Since I live in the Kittitas Valley of Central Washington State, I thought I would do some research of the local Kittitas Indians as a sample group. What I discovered is very applicable to any research of any Native American tribe across the country. In essence, beginning research into Native American genealogy is approached similarly to any other genealogical research. There are obstacles, like the lack of written documentation and the inexact translation of Native American names, but there are also different sources of information like the Bureau of Indian Affairs (BIA) and since 1930, the organization of separate tribal groups such as reservation representatives and cultural centers.
Outside of petroglyphs, (carvings of rock) Native Americans disseminated most of their history to new generations by word of mouth. This oral history amounts to the greatest barrier in going back into a Native American family tree. Unlike other societies which wrote documents thousands of years ago, Native Americans were not documented until settlers, fur traders, missionaries, and military-sponsored organizations began to write of their clashes with tribes while moving westward. These clashes were not an ideal circumstance to study the Native American culture. Such stories are often a bit one-sided. The earliest documentation of Native American culture that was written down occurred first on the east coast and spread slowly toward the west coast.
With the exception of a few Spaniard-led expeditions in the West, Native Americans on the east coast were met and written about as early as the 1600's with the establishment of Plymouth Rock and Jamestown colonies. In great contrast, the Yakama and Kittitas tribes of central Washington were not written in detail about until early to mid 1800's, only a few decades before Washington statehood in 1889. Thus, the dividing line between doing genealogical research and doing archeology is the line between when the white man met up with the indians in any particular region.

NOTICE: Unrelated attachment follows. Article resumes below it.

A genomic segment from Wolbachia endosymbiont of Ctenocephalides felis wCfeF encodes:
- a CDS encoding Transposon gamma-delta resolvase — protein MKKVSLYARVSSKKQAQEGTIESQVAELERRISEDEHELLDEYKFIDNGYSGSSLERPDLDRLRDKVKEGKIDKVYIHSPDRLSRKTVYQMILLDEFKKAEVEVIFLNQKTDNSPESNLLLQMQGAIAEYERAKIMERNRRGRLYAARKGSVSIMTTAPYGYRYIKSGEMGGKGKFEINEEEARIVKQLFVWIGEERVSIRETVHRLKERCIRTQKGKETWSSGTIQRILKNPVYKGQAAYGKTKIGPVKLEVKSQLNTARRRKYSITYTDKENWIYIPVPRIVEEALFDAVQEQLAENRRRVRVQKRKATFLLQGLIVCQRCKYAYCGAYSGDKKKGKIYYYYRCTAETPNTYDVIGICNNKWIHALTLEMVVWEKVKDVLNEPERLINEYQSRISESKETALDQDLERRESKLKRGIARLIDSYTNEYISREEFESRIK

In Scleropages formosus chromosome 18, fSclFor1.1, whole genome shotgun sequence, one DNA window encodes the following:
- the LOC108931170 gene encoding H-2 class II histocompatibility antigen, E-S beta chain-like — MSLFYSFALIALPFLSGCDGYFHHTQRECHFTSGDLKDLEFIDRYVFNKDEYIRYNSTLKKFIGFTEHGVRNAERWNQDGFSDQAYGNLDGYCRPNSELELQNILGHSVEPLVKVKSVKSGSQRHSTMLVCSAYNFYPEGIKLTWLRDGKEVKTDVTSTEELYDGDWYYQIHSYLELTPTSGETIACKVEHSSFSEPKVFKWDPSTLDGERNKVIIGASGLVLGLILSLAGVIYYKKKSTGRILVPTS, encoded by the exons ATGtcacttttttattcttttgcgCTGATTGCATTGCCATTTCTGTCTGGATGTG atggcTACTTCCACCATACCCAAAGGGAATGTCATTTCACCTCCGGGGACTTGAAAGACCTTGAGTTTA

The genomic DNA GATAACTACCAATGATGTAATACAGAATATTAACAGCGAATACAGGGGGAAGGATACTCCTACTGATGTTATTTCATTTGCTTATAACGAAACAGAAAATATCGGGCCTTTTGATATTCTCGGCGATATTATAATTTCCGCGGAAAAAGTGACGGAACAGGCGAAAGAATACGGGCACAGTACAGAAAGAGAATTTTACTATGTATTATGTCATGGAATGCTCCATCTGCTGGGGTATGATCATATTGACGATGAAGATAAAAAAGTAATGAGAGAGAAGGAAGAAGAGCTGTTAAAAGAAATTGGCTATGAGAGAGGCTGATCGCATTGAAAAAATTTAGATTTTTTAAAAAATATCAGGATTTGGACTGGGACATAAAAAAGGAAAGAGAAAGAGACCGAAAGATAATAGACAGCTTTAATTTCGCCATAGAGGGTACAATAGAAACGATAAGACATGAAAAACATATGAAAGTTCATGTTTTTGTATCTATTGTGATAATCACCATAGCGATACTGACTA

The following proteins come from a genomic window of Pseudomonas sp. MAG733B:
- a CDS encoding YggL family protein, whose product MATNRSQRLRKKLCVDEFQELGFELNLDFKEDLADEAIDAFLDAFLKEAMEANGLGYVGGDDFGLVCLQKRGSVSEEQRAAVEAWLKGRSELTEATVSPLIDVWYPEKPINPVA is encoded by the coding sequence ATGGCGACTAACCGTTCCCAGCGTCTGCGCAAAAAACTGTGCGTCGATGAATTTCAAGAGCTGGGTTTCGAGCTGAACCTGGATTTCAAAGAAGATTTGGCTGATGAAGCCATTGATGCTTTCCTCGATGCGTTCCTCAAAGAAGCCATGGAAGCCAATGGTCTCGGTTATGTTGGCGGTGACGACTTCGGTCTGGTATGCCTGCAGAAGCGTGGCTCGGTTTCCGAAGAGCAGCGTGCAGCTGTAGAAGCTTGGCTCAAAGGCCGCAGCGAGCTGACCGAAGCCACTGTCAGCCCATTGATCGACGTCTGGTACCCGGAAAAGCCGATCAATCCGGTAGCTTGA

Researching a particular familial Native American line consists of five steps:
If you want to go back further than the 1850‘s, it seems an archeological dig evidence may help. One such dig in 1908 near Thorp, Washington drew the conclusion that most all of the tribes which dotted the Columbia River area and lived on the eastern side of the Cascades had a striking resemblance in culture and clothing to the Plains Indians. Understanding a particular tribe will include understanding the timeline in which the tribe lived. When and what treaties were signed, when reservations were organized, and what allotments and policies were issued by the federal and local governments.
Native American genealogy certainly has its unique set of difficulties, but, taken in general, I enjoyed learning about how Native Americans in my region lived. I think you will find it just as interesting.
Source Information: GenWeekly, New Providence, NJ, USA: Genealogy Today LLC, 2006.
The views and opinions expressed in this article are those of the author and do not necessarily reflect the views of Genealogy Today LLC.
*Effective May 2010, GenWeekly articles that are more than five years old no longer require a subscription for full access.
Would you like to browse through our collection of GenWeekly articles written exclusively for Genealogy Today? Yes, take me there Would you like to keep up-to-date with the latest releases from Genealogy Today, along with news from a variety of other sources by receiving The Genealogy News (a FREE service) by email? Yes, sign me up Would you like to become a Genealogy Today member and be able to manage your research experience, post messages to forums, add comments to resources and much more? Yes, show me how Would you like to tap into our community of over 85,000 members by posting a query and get assistance breaking down your most difficult brickwalls? Yes, show me how Would you like to go shopping in a marketplace of over 700 items, including charts, scrapbooking materials, books and a variety of unique gifts and supplies? Yes, take me there